Tennessee Election Returns for Green Congressional Candidates Show the Value of Having Party Label on the Ballot

Lawsuits are pending in Alabama and Tennessee in which the state argues that having party labels on the ballot for minor party nominees is not helpful to those nominees. However, the Tennessee election returns for 2012, when compared to past election returns, dramatically show that a party label increases the vote for minor parties. This is especially true when one looks at the results for the Green Party in Tennessee.

The Green Party has had U.S. Senate nominees on the ballot in Tennessee four times in history: In 2006 and 2008, its nominees had “independent” on the ballot, and polled, respectively, .14% and .38%.

But, in 2012, the Green Party U.S. Senate nominee, Martin Pleasant, had “Green” on the ballot, and he polled 1.66%. While that was not a hugely impressive percentage, it is the largest percentage of the vote any minor party candidate for U.S. Senate in Tennessee has received since 1978. Also, in 2000, under a strange law that only affected the 2000 election, the Green Party U.S. Senate nominee was on the ballot as “Green/independent candidate” and he got 1.34%.

Similar results are apparent for the Green Party’s U.S. House candidates in Tennessee. In 2002, 2006, 2008, and 2010, the party had candidates for U.S. House on the ballot with the label “independent.” The 2002 candidate received .71%; the two 2006 candidates received .58% and .78%; the 2008 candidate received 1.16%; and the 2010 candidate got .22%. But in 2012, with the party label on the ballot, the five Greens for U.S. House received: 1.20%; 2.17%; 1.98%; 8.97% (this was a district with no Democrat on the ballot); and 1.80%.

Other minor party U.S. Senate candidates in Tennessee 1980 through 2010, all of whom had the label “independent”, never did as well as the 2012 Green nominee for U.S. Senate. The Libertarian Party has had these U.S. Senate showings in Tennessee: 1996, .23%; 2008, .39%; 2012, .90%. The Natural Law Party U.S. Senate showings have been: 1994, .15%; 1996, .33%. The Populist Party had a U.S. Senate candidate in Tennessee in 1990 who polled 1.02%.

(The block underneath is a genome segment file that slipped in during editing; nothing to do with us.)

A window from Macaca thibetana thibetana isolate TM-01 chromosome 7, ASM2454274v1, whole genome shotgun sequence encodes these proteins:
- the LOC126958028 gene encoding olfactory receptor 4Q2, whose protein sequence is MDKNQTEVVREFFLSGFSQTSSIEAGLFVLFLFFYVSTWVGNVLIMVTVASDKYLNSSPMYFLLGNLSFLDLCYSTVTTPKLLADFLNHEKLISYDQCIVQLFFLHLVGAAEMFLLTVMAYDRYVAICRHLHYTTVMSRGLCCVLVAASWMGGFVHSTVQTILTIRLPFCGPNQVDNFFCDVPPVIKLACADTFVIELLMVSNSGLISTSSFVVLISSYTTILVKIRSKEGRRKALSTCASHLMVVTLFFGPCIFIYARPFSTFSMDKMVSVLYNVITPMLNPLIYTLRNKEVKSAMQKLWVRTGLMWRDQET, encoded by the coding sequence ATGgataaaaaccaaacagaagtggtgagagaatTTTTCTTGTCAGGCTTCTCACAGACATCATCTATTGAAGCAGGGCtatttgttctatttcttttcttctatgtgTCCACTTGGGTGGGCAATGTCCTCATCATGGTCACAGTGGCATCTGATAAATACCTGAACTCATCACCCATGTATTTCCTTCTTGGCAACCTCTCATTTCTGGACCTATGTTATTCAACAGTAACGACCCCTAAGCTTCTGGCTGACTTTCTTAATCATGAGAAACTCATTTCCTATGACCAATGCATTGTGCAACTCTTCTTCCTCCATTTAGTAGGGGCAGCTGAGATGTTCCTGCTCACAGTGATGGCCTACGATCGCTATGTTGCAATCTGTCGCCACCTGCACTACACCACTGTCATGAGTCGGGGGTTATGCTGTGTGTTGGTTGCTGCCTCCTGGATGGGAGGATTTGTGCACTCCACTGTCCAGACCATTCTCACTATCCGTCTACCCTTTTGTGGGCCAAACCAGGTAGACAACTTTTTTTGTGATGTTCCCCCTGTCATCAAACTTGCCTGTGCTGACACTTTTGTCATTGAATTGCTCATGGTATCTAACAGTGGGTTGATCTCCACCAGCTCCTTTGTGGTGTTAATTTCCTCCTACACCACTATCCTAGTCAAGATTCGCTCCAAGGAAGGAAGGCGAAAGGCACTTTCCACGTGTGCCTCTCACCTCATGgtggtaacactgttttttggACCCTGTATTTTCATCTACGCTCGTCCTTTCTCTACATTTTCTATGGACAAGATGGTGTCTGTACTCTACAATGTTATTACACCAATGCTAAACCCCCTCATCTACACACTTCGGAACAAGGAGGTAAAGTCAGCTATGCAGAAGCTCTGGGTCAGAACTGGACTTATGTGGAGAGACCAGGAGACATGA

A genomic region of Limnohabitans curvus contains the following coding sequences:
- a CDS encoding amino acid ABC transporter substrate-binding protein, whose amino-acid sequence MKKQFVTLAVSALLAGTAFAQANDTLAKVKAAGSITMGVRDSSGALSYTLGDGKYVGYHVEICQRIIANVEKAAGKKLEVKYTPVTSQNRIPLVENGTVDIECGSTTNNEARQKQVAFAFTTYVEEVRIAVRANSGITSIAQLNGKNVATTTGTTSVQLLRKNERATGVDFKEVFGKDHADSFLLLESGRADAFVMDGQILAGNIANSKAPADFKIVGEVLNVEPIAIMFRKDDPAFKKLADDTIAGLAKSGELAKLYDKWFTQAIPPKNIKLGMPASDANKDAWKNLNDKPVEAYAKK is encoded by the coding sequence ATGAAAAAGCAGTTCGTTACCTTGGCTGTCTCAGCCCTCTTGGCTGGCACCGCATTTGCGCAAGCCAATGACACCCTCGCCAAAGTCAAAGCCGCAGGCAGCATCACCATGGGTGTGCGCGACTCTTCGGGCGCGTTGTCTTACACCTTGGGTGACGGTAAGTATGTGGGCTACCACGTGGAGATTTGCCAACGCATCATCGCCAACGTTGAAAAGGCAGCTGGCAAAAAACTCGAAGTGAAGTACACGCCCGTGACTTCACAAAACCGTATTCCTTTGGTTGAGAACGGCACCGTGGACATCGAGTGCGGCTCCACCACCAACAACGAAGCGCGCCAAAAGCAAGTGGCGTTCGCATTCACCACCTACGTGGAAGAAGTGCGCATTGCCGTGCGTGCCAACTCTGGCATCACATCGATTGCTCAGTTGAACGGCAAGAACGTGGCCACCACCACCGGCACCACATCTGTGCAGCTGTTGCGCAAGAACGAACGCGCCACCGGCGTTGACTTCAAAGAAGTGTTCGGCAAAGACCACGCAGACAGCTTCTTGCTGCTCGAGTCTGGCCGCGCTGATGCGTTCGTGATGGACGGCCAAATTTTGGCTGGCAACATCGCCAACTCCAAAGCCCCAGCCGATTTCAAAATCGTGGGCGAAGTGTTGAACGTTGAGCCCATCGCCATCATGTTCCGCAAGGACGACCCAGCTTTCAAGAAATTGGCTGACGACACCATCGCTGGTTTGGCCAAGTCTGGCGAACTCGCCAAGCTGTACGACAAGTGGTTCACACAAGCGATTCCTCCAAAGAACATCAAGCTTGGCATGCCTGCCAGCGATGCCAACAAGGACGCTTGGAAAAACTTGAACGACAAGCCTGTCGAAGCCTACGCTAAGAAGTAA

Tennessee Election Returns for Green Congressional Candidates Show the Value of Having Party Label on the Ballot — 11 Comments

  1. I asked the assistant ag during the deposition , w.o. party labels could she tell me anything about Virgil Goode, Gary Johnson or Jill Stein? She smiled…

  2. jcass, exactly so. We do not live 250 years ago. Voters in many (perhaps most) cases do not know very much, if anything, about individual candidates. There are simply too many political offices and their time is limited. Political parties, even 200 years ago, became an important branding technique in politics, the same function they serve in the grocery store if a consumer chooses to avail themselves of that shortcut method (and many do) of selection. The government officials who run the electoral machinery in the states know this very well. That’s why, in addition to throwing up ballot access roadblocks, they create methods to inhibit party labeling.

  3. If there were not party labels on the ballot, the political parties and others would print guides, just as they do for partisan primaries and non-partisan elections.

  4. @6. Indeed. South Carolina had party-printed ballots until after World War II. The practice was apparently common in the 19th c. SC was the last state to allow parties to distribute ballots for voting. The reason, naturally enough, was to perpetuate single party dominance. Only the Democratic Party had the resources to distribute the ballots.

  5. Who was the populist candidtae for the senate in 1990 in tn?i follow politics rather close and i dont remember any such candidate

  6. #9, Charles Gordon Vick was the Populist Party candidate for US Senate in 1990 in Tennessee.

  7. I think it certainly helps we Libertarians to have the party listed. In fact, I fail to see how knowledge hurts anyone.

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